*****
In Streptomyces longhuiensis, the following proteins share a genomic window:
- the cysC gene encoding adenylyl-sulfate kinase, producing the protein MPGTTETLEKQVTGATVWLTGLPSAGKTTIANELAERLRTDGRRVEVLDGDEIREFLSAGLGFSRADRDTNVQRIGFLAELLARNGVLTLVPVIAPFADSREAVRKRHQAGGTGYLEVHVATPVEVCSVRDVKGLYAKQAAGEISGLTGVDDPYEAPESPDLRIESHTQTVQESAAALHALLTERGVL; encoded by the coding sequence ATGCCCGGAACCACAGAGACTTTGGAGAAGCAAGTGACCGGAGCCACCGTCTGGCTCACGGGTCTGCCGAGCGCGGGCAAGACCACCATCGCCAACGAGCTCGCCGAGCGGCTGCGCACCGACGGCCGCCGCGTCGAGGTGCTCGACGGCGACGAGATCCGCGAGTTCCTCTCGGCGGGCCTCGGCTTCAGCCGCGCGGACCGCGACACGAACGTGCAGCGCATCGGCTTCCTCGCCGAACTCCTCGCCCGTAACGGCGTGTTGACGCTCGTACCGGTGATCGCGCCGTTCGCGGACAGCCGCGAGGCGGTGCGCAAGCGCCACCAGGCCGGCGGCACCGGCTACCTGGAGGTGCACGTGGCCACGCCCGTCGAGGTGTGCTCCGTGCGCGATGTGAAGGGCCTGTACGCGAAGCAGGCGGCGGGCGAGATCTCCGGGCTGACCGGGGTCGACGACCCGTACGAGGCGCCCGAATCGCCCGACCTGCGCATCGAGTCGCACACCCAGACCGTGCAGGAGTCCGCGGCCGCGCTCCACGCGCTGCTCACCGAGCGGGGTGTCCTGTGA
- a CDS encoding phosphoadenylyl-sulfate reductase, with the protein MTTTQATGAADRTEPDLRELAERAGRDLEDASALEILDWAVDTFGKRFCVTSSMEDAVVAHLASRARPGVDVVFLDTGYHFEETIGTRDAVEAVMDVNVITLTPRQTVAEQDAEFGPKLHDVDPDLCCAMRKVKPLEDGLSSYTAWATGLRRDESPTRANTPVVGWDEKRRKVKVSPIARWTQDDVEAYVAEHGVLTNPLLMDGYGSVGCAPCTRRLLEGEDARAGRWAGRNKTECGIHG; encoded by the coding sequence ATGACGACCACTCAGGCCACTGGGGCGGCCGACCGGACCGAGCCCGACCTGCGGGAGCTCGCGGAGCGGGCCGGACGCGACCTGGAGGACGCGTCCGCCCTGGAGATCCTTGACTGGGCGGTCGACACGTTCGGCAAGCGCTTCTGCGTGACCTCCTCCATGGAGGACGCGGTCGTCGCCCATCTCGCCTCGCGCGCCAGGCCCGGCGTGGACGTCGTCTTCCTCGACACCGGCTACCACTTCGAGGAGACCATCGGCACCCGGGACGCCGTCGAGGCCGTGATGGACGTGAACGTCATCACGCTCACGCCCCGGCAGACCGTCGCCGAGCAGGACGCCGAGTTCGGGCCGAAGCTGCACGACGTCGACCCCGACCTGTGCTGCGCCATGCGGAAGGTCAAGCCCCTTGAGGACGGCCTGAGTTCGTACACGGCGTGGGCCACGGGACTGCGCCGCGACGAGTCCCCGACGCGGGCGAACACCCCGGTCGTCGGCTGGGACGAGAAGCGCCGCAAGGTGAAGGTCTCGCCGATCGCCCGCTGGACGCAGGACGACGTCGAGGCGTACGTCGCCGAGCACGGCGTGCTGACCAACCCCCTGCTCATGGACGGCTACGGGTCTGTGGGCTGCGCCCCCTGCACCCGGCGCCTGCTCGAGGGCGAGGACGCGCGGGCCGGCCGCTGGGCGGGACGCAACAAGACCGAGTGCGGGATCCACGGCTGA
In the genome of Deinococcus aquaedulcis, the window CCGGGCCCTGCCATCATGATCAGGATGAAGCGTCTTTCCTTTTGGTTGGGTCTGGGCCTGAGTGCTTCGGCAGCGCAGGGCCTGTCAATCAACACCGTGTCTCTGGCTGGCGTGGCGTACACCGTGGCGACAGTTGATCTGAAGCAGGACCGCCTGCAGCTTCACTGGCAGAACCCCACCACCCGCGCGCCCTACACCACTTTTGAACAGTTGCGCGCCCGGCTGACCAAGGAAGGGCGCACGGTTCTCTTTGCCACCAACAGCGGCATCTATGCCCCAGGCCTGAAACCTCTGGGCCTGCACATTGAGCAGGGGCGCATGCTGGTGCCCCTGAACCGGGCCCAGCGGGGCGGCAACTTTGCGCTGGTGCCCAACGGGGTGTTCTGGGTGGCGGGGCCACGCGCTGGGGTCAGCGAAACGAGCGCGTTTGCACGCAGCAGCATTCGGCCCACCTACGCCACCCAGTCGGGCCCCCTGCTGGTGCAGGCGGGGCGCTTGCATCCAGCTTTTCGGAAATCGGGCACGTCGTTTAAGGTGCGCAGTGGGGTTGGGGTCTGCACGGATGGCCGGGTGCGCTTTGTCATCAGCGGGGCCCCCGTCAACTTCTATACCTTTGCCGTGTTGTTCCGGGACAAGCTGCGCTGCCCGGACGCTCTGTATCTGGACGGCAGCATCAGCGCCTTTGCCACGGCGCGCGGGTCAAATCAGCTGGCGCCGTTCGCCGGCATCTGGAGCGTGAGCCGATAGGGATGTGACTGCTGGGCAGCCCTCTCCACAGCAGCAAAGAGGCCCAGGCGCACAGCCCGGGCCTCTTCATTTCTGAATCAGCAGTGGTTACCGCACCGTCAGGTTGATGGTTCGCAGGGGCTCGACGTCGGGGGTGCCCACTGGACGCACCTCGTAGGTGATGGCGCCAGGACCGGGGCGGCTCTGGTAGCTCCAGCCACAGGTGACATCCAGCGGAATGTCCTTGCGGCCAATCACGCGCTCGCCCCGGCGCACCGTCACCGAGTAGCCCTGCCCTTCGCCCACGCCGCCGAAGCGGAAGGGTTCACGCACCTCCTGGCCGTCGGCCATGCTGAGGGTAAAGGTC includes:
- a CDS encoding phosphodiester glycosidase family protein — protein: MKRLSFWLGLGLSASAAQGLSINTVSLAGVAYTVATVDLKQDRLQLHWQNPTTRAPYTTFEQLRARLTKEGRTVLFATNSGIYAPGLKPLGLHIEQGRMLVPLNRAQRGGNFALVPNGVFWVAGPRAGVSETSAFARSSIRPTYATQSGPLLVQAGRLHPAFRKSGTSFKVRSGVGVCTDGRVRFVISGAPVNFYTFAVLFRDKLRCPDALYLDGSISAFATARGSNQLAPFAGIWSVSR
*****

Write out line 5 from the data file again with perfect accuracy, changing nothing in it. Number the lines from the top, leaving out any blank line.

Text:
- a CDS encoding phosphodiester glycosidase family protein — protein: MKRLSFWLGLGLSASAAQGLSINTVSLAGVAYTVATVDLKQDRLQLHWQNPTTRAPYTTFEQLRARLTKEGRTVLFATNSGIYAPGLKPLGLHIEQGRMLVPLNRAQRGGNFALVPNGVFWVAGPRAGVSETSAFARSSIRPTYATQSGPLLVQAGRLHPAFRKSGTSFKVRSGVGVCTDGRVRFVISGAPVNFYTFAVLFRDKLRCPDALYLDGSISAFATARGSNQLAPFAGIWSVSR